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Re: HTTP/2.0 draft, NPN/ALPN, and TLS

From: Chris Burdess <dog@gnu.org>
Date: Tue, 10 Dec 2013 07:58:06 +0000
Message-ID: <52A6C98E.4050600@gnu.org>
To: Daniel Stenberg <daniel@haxx.se>
CC: HTTP Working Group <ietf-http-wg@w3.org>
On 09/12/13 22:05, Daniel Stenberg wrote:
> ... Nobody is forced to use inferior software
> or products

In the real world, most people are forced to work with whatever they're
told to.

> Let's have rough consensus and running code guide us. If that means
> leaving some sub-groups behind for a while, then so be it. They'll adapt
> in one way or another.

I'm a fan of prototyping as much as anyone else, but that doesn't mean
you should ship the first prototype you make that works. The sub-groups
that you leave behind will create horrible hacks in order to adapt.
These horrible hacks will plague their communities and be exploited
ruthlessly by black hats. You can prevent that happening through design.

>> it [ipsec + ipv6] may well happen before there is widespread deployed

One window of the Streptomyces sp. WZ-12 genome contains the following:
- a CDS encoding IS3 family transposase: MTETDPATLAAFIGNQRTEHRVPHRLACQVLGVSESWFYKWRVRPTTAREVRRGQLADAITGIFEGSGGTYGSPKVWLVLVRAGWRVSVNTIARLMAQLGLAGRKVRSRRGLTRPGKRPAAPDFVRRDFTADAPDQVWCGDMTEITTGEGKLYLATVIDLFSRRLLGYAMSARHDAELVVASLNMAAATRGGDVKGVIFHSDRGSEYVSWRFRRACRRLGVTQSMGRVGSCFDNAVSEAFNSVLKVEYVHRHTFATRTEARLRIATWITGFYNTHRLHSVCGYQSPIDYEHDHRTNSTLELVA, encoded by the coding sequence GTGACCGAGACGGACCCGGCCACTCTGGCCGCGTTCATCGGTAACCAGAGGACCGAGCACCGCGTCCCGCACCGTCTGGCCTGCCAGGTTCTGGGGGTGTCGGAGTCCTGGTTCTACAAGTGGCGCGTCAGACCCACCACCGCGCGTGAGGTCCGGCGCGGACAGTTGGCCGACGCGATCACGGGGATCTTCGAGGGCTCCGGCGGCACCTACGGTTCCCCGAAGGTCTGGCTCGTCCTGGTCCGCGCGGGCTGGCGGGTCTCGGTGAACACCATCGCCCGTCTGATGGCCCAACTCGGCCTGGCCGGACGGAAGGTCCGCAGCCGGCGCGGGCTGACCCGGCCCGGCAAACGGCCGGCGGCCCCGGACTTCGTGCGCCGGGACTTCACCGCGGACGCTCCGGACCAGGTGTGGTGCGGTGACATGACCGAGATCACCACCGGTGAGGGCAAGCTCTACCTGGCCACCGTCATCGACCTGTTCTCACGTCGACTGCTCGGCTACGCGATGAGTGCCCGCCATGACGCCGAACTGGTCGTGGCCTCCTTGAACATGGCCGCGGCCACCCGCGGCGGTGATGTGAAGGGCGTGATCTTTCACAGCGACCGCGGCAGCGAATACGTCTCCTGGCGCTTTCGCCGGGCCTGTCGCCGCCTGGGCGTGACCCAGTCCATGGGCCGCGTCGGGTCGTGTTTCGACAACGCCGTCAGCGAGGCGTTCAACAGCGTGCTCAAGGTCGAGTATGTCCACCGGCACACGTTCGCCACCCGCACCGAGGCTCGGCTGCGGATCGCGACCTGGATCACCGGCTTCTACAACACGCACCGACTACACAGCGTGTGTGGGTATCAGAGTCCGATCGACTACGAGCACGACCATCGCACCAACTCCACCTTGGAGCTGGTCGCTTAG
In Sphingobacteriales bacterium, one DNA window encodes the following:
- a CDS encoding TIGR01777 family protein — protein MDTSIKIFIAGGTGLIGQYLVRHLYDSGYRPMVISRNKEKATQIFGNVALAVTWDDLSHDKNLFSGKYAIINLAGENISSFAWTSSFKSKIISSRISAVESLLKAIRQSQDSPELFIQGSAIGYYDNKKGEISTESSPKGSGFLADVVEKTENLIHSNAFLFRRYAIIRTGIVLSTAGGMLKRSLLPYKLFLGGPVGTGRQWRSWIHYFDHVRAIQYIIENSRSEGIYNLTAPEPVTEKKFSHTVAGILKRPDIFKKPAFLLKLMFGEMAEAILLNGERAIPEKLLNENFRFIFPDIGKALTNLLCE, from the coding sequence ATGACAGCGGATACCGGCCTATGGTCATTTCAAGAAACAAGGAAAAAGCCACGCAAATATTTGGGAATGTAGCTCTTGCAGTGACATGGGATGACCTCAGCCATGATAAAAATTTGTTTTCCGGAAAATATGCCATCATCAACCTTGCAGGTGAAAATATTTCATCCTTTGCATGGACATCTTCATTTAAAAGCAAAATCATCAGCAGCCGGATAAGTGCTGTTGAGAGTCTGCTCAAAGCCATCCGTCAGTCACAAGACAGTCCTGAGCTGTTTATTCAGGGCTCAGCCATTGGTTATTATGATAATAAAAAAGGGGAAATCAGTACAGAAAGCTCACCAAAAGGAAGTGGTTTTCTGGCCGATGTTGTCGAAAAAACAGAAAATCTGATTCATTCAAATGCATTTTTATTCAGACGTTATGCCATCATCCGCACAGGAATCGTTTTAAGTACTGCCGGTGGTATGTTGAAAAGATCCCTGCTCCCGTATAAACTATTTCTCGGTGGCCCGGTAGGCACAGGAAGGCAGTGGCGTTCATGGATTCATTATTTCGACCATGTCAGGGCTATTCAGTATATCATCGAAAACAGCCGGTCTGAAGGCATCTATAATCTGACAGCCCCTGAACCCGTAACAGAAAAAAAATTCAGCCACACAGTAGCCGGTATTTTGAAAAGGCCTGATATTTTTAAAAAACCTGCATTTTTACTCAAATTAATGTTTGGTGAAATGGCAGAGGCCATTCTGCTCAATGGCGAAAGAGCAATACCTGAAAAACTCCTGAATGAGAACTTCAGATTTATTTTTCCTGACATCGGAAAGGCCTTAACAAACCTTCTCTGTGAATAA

>> support for the current NPN/ALPN proposal.
> 
> I would claim that browsers and others so far have shown that in the
> application layer things move MUCH faster than in lower layers when it
> comes to development and adaption on the wider internet. Compare SPDY vs
> SCTP. Compare TLS 1.2 support vs how ipsec or ipv6 are rolling out.

SPDY deployment is basically 100% Google. The only reason it has had the
traction it currently has is because Google controls both the server and
Chrome. Although Firefox now has some support there are basically no
non-Google SPDY servers outside of single organizations with specific
requirements like Facebook.

TLS/1.2 is not a huge success story either. The vast majority (>90%) of
TLS traffic uses TLS/1.0 because it "just works". Even SSLv3 has more
traction than TLS/1.1 or TLS/1.2. For instance:

  http://www.ietf.org/mail-archive/web/tls/current/msg10599.html

Arguably even IPv6 rollout is going faster than that. And the thing is
that IPv6 is already there and has been for years at the endpoints. All
it really needs is for the carriers to pull the switch and connect them
up, which can happen a lot more quickly than developing and deploying
new application software.
Received on Tuesday, 10 December 2013 07:58:36 UTC

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